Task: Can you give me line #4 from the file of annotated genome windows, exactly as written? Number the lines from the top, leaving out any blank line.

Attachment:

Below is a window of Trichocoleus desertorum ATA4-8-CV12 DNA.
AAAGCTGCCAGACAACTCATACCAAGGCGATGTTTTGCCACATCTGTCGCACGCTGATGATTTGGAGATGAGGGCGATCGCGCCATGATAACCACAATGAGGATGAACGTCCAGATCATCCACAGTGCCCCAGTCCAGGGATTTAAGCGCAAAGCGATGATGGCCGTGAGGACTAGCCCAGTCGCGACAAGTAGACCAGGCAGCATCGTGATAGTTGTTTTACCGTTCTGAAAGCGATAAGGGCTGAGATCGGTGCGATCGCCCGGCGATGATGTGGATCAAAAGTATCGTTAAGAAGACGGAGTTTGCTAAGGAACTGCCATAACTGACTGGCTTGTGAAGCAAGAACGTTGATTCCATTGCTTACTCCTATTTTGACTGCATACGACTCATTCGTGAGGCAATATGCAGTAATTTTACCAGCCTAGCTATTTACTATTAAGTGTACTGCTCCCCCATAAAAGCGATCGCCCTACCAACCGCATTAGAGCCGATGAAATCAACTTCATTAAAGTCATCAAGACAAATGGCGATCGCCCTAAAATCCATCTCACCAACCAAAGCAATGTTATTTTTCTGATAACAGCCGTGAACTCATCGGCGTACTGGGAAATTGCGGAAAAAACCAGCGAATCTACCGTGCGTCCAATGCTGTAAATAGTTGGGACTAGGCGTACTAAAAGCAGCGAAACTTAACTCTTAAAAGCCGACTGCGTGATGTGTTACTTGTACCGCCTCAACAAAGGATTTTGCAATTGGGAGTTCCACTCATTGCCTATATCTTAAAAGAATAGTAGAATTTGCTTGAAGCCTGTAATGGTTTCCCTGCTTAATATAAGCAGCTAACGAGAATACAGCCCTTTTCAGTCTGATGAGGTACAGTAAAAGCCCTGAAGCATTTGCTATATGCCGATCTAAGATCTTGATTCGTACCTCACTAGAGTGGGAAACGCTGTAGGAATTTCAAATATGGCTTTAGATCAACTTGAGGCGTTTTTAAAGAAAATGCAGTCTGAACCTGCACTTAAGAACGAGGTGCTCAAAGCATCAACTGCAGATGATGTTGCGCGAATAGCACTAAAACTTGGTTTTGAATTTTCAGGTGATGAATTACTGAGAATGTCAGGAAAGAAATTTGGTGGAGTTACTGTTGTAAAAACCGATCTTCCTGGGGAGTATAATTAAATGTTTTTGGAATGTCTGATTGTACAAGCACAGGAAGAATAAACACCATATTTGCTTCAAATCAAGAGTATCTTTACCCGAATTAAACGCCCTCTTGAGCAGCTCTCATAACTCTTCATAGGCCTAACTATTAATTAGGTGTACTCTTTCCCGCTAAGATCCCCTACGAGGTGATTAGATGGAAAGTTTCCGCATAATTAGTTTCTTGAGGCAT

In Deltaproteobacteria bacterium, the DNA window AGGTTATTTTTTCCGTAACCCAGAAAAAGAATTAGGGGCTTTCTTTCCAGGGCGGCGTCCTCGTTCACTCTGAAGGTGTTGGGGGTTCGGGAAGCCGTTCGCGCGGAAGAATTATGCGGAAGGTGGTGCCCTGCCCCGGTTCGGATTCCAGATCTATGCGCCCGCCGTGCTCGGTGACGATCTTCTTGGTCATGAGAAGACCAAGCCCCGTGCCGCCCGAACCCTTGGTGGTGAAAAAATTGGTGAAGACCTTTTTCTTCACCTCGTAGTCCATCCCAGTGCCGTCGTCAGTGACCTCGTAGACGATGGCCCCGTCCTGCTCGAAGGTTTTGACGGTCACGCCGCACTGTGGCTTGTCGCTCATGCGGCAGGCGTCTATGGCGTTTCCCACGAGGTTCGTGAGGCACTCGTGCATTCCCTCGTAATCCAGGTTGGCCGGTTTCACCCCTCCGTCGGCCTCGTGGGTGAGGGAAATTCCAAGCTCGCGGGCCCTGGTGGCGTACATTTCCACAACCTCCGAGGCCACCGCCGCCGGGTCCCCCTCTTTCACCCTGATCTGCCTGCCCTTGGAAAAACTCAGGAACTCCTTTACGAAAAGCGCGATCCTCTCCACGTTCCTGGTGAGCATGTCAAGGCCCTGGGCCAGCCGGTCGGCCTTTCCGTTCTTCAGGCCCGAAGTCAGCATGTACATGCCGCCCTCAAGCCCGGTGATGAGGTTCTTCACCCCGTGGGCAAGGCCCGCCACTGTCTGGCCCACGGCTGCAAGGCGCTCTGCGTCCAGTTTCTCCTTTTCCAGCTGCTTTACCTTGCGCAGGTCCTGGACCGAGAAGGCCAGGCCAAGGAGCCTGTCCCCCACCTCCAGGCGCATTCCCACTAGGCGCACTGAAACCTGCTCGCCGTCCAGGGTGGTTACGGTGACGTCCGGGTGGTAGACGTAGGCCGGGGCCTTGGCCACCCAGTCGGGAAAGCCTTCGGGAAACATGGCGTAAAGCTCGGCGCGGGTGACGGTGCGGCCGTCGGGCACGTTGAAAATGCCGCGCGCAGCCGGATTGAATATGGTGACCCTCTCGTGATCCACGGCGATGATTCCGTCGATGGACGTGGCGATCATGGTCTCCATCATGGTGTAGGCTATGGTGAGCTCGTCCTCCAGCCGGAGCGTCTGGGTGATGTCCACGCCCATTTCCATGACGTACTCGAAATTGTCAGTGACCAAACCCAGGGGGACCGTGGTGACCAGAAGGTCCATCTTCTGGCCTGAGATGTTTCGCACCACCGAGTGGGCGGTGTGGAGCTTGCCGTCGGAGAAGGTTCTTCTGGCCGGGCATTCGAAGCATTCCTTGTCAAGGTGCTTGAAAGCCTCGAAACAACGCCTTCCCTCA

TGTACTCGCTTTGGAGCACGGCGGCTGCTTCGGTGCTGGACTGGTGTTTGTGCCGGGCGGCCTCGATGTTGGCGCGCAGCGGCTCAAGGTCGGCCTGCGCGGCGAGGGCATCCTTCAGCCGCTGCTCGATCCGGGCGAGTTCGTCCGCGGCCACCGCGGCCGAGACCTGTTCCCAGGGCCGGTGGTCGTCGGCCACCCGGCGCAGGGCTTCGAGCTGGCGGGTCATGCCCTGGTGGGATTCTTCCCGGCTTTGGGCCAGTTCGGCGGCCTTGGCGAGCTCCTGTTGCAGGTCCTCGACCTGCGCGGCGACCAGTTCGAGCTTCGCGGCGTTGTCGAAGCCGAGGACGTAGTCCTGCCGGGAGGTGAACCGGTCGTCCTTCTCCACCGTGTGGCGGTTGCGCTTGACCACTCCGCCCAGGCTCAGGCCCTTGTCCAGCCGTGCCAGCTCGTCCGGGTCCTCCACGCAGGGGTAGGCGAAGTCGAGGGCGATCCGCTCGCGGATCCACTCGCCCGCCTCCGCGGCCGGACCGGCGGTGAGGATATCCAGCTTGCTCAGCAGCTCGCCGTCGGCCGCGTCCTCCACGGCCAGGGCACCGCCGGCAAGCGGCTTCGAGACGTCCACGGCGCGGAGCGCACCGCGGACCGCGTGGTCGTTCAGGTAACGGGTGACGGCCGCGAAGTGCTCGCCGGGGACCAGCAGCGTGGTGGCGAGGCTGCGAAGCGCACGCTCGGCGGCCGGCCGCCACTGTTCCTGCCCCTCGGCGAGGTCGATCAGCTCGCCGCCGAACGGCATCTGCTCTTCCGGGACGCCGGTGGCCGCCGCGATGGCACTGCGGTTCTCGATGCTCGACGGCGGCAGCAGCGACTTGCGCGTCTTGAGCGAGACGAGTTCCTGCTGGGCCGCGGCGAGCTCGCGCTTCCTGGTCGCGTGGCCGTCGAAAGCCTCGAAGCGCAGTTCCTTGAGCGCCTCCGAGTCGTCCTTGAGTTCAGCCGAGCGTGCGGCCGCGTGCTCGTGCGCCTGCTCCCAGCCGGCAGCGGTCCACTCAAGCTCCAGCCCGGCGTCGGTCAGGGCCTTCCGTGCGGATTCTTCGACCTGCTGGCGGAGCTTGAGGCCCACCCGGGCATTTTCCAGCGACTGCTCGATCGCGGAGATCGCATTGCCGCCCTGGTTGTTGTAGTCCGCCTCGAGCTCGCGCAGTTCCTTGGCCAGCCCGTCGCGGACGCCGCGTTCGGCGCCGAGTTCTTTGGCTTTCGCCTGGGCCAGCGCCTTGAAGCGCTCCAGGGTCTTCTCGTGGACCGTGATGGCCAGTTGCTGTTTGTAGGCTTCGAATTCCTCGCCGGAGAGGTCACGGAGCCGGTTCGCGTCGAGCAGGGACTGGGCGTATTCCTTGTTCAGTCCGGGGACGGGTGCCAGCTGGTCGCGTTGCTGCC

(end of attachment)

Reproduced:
TGTACTCGCTTTGGAGCACGGCGGCTGCTTCGGTGCTGGACTGGTGTTTGTGCCGGGCGGCCTCGATGTTGGCGCGCAGCGGCTCAAGGTCGGCCTGCGCGGCGAGGGCATCCTTCAGCCGCTGCTCGATCCGGGCGAGTTCGTCCGCGGCCACCGCGGCCGAGACCTGTTCCCAGGGCCGGTGGTCGTCGGCCACCCGGCGCAGGGCTTCGAGCTGGCGGGTCATGCCCTGGTGGGATTCTTCCCGGCTTTGGGCCAGTTCGGCGGCCTTGGCGAGCTCCTGTTGCAGGTCCTCGACCTGCGCGGCGACCAGTTCGAGCTTCGCGGCGTTGTCGAAGCCGAGGACGTAGTCCTGCCGGGAGGTGAACCGGTCGTCCTTCTCCACCGTGTGGCGGTTGCGCTTGACCACTCCGCCCAGGCTCAGGCCCTTGTCCAGCCGTGCCAGCTCGTCCGGGTCCTCCACGCAGGGGTAGGCGAAGTCGAGGGCGATCCGCTCGCGGATCCACTCGCCCGCCTCCGCGGCCGGACCGGCGGTGAGGATATCCAGCTTGCTCAGCAGCTCGCCGTCGGCCGCGTCCTCCACGGCCAGGGCACCGCCGGCAAGCGGCTTCGAGACGTCCACGGCGCGGAGCGCACCGCGGACCGCGTGGTCGTTCAGGTAACGGGTGACGGCCGCGAAGTGCTCGCCGGGGACCAGCAGCGTGGTGGCGAGGCTGCGAAGCGCACGCTCGGCGGCCGGCCGCCACTGTTCCTGCCCCTCGGCGAGGTCGATCAGCTCGCCGCCGAACGGCATCTGCTCTTCCGGGACGCCGGTGGCCGCCGCGATGGCACTGCGGTTCTCGATGCTCGACGGCGGCAGCAGCGACTTGCGCGTCTTGAGCGAGACGAGTTCCTGCTGGGCCGCGGCGAGCTCGCGCTTCCTGGTCGCGTGGCCGTCGAAAGCCTCGAAGCGCAGTTCCTTGAGCGCCTCCGAGTCGTCCTTGAGTTCAGCCGAGCGTGCGGCCGCGTGCTCGTGCGCCTGCTCCCAGCCGGCAGCGGTCCACTCAAGCTCCAGCCCGGCGTCGGTCAGGGCCTTCCGTGCGGATTCTTCGACCTGCTGGCGGAGCTTGAGGCCCACCCGGGCATTTTCCAGCGACTGCTCGATCGCGGAGATCGCATTGCCGCCCTGGTTGTTGTAGTCCGCCTCGAGCTCGCGCAGTTCCTTGGCCAGCCCGTCGCGGACGCCGCGTTCGGCGCCGAGTTCTTTGGCTTTCGCCTGGGCCAGCGCCTTGAAGCGCTCCAGGGTCTTCTCGTGGACCGTGATGGCCAGTTGCTGTTTGTAGGCTTCGAATTCCTCGCCGGAGAGGTCACGGAGCCGGTTCGCGTCGAGCAGGGACTGGGCGTATTCCTTGTTCAGTCCGGGGACGGGTGCCAGCTGGTCGCGTTGCTGCC